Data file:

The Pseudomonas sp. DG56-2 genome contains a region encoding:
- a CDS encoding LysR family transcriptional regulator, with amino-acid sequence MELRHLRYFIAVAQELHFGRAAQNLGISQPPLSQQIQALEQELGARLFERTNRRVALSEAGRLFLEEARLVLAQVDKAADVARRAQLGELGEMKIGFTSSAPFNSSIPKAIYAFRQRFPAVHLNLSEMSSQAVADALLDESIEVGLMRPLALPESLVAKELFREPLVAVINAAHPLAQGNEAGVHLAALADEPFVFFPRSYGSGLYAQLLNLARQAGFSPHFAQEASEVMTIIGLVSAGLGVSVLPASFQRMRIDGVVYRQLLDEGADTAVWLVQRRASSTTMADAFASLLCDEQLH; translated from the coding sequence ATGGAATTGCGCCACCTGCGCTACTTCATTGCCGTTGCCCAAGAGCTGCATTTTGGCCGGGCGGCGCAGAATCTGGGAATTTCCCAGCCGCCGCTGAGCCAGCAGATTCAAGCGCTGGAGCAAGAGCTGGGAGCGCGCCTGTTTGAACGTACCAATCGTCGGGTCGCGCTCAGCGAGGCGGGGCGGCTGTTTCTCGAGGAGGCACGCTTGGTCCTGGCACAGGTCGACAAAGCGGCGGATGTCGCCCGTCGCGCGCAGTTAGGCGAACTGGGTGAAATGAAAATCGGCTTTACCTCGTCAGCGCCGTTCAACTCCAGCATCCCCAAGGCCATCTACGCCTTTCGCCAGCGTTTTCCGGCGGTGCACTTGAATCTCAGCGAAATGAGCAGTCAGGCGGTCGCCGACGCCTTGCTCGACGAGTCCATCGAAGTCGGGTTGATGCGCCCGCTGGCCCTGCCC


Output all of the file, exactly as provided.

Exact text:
The Pseudomonas sp. DG56-2 genome contains a region encoding:
- a CDS encoding LysR family transcriptional regulator, with amino-acid sequence MELRHLRYFIAVAQELHFGRAAQNLGISQPPLSQQIQALEQELGARLFERTNRRVALSEAGRLFLEEARLVLAQVDKAADVARRAQLGELGEMKIGFTSSAPFNSSIPKAIYAFRQRFPAVHLNLSEMSSQAVADALLDESIEVGLMRPLALPESLVAKELFREPLVAVINAAHPLAQGNEAGVHLAALADEPFVFFPRSYGSGLYAQLLNLARQAGFSPHFAQEASEVMTIIGLVSAGLGVSVLPASFQRMRIDGVVYRQLLDEGADTAVWLVQRRASSTTMADAFASLLCDEQLH; translated from the coding sequence ATGGAATTGCGCCACCTGCGCTACTTCATTGCCGTTGCCCAAGAGCTGCATTTTGGCCGGGCGGCGCAGAATCTGGGAATTTCCCAGCCGCCGCTGAGCCAGCAGATTCAAGCGCTGGAGCAAGAGCTGGGAGCGCGCCTGTTTGAACGTACCAATCGTCGGGTCGCGCTCAGCGAGGCGGGGCGGCTGTTTCTCGAGGAGGCACGCTTGGTCCTGGCACAGGTCGACAAAGCGGCGGATGTCGCCCGTCGCGCGCAGTTAGGCGAACTGGGTGAAATGAAAATCGGCTTTACCTCGTCAGCGCCGTTCAACTCCAGCATCCCCAAGGCCATCTACGCCTTTCGCCAGCGTTTTCCGGCGGTGCACTTGAATCTCAGCGAAATGAGCAGTCAGGCGGTCGCCGACGCCTTGCTCGACGAGTCCATCGAAGTCGGGTTGATGCGCCCGCTGGCCCTGCCC